China to roll out trade support amid ‘increasing pressure’ behind the scenes

  • Beijing has promised new policies to stabilise trade, including credit support for small firms and help diversifying markets
  • Exporters face high raw materials prices and shipping fees, and more competition as other economies recover from Covid-19

China has no reason to be “blindly optimistic” about trade amid increasing headwinds, the country’s vice commerce minister has said, in the latest warning from Beijing about challenges facing the world’s No 2 economy.

“Behind the scenes of China’s rapid growth in trade, we must be clear that many trade companies, especially small firms, are facing increasing pressure and difficulties,” Ren Hongbin told a press conference on Wednesday.

“It is common for them not to take orders and they are seeing profits rise less.”

The central government will introduce new policies to keep trade stable, including greater credit support and help to diversify markets for exporters, Ren said.

The minister’s comments, the latest in a string of cautious economic announcements by Beijing, come as expectations grow of a deeper deceleration in China’s economic growth rate during the final three months of the year.

Roaring exports have been driving a strong post-pandemic economic recovery since mid-2020, but observers have warned the trend is unlikely to be sustained due to a declining base effect and the resumption of production in other major economies, which will eat into demand for Chinese goods.

Once the export sector, which accounts for 180 million jobs, runs out of steam, it will cast a long shadow over the Chinese economy, experts say.

“A significant slowdown in export growth could be a real game changer, possibly dealing a heavy blow to the economy and forcing Beijing to revise its policy stance on property curbs, green measures, zero-Covid strategy, and the currency,” Lu Ting, chief China economist at Nomura, said in a note on Thursday.

“With a high base, a slowdown in exports is inevitable when the world gradually returns to normalcy,” he said, noting that exports’ contribution to China’s real economic growth might soon fall to zero from about a half in the third quarter.

Although exports grew by 27.1 per cent in October and beat market expectations, analysts have argued the exaggeration from price inflation should not be ignored, especially as the country’s export freight volume growth weakened to 0.8 per cent from a year earlier last month, from 23.1 per cent in February.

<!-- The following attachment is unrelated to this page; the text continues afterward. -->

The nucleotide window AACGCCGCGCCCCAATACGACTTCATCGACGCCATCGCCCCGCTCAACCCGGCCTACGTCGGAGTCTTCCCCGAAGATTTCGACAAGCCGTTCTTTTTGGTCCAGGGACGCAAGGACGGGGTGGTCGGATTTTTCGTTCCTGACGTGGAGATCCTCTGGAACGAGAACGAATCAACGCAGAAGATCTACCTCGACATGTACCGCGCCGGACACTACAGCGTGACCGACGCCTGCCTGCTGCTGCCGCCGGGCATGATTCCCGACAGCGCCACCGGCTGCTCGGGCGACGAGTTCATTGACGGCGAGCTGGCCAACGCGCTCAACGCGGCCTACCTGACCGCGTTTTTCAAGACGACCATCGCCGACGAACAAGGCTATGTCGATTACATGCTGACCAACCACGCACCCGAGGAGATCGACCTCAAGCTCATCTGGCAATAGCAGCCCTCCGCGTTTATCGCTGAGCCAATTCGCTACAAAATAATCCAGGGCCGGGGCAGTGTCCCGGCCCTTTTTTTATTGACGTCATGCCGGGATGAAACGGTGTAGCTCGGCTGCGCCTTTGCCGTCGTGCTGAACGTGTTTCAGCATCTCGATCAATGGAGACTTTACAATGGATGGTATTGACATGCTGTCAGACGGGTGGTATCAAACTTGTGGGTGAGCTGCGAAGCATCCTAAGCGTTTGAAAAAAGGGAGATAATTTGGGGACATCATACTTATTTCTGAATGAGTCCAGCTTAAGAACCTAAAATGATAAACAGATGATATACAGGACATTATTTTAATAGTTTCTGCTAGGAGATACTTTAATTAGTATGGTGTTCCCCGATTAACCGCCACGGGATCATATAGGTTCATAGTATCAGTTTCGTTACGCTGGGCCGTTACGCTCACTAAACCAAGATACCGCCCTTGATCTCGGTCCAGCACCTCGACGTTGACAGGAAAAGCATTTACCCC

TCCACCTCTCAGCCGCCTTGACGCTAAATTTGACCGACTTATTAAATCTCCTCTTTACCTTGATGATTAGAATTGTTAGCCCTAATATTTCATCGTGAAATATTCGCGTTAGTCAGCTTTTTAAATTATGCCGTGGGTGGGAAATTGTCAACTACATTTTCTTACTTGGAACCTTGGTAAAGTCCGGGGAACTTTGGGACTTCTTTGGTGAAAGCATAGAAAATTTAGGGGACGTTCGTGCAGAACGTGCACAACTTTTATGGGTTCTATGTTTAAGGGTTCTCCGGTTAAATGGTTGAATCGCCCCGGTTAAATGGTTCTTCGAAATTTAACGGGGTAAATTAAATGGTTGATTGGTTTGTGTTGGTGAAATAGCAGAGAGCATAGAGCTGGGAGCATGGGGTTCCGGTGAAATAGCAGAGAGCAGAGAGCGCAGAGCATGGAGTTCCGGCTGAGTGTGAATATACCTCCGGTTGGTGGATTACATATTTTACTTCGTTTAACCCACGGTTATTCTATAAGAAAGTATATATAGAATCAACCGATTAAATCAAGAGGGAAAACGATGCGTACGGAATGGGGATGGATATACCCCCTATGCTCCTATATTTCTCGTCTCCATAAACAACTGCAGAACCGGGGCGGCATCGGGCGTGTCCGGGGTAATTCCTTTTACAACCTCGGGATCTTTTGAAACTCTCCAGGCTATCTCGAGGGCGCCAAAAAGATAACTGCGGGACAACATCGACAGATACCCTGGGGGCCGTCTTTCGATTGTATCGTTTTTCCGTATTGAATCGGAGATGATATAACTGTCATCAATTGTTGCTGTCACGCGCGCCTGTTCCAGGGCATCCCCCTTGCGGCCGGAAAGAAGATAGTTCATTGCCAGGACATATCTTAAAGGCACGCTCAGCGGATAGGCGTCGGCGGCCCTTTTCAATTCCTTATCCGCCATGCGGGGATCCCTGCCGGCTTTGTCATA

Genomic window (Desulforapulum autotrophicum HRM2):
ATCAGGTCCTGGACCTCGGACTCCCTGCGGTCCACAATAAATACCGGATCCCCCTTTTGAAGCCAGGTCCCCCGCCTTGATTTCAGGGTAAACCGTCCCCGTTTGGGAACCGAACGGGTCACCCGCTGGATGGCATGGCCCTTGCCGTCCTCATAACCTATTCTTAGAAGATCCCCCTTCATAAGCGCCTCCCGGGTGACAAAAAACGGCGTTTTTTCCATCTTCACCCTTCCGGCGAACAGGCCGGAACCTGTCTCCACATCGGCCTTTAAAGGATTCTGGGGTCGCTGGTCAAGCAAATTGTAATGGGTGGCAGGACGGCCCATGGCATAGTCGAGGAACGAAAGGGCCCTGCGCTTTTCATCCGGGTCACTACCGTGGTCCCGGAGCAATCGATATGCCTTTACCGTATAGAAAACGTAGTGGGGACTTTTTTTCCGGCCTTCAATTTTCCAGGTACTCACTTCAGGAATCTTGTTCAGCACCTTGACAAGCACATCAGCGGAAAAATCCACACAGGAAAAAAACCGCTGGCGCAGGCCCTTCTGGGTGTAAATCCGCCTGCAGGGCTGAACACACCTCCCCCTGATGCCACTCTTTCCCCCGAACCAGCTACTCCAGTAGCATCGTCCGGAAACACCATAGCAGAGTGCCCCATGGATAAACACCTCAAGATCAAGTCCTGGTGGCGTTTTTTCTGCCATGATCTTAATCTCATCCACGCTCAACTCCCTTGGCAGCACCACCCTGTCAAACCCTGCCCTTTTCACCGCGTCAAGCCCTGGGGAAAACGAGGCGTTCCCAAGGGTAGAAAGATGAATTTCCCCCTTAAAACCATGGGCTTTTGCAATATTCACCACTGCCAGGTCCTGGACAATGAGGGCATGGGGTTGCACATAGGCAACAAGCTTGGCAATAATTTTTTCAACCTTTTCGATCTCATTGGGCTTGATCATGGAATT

Ren said Chinese trading firms are facing rising raw materials prices, high sea shipping fees and protracted port congestion around the world.

Exporters are also getting fewer orders, while still suffering from the global semiconductor shortage and insufficient manufacturing labour, he said.

“Domestic and international challenges are both here, while short term and medium-to-long term risks are piling up,” Ren said.

Chinese Premier Li Keqiang said the economy is facing “new downward pressure” in meetings with several provincial heads, economists and entrepreneurs over the past week.

He urged provincial policymakers to pass more tax and fee cuts for small businesses hurt by soaring raw material prices, power shortages and recent coronavirus outbreaks.

The State Council, the country’s cabinet, has also issued a raft of measures to provide more support to small firms, which contribute about 80 per cent of China’s urban jobs and 60 per cent of gross domestic product.

On Wednesday, in an article published by the People’s Daily, the official newspaper of the Chinese Communist Party, Vice-Premier Liu He said a reasonable amount of infrastructure construction should be brought forward to boost domestic demand.

His comments come amid heated debate about whether Beijing should turn back to its old playbook of state-led infrastructure investment to help offset the impact of weakening export momentum.

Ren said on Wednesday the commerce ministry would intensify credit support for trade companies and enhance their resistance against exchange rate risk.

Authorities will also tap existing free-trade agreements and national-level trade expos to help companies diversify their markets.

Author: Orange Wang, SCMP

You might also like